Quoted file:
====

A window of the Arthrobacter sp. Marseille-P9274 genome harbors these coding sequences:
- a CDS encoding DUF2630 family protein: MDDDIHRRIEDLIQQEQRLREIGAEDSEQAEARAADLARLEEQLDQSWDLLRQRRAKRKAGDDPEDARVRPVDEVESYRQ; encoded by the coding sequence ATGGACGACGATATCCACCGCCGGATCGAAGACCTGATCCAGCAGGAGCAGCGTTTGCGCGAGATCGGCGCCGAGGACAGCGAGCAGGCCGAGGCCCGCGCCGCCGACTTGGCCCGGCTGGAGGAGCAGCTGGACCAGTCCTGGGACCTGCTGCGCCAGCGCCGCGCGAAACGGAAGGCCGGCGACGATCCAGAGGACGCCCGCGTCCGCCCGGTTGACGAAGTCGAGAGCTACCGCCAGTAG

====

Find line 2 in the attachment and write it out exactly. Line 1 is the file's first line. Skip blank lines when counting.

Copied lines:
- a CDS encoding DUF2630 family protein: MDDDIHRRIEDLIQQEQRLREIGAEDSEQAEARAADLARLEEQLDQSWDLLRQRRAKRKAGDDPEDARVRPVDEVESYRQ; encoded by the coding sequence ATGGACGACGATATCCACCGCCGGATCGAAGACCTGATCCAGCAGGAGCAGCGTTTGCGCGAGATCGGCGCCGAGGACAGCGAGCAGGCCGAGGCCCGCGCCGCCGACTTGGCCCGGCTGGAGGAGCAGCTGGACCAGTCCTGGGACCTGCTGCGCCAGCGCCGCGCGAAACGGAAGGCCGGCGACGATCCAGAGGACGCCCGCGTCCGCCCGGTTGACGAAGTCGAGAGCTACCGCCAGTAG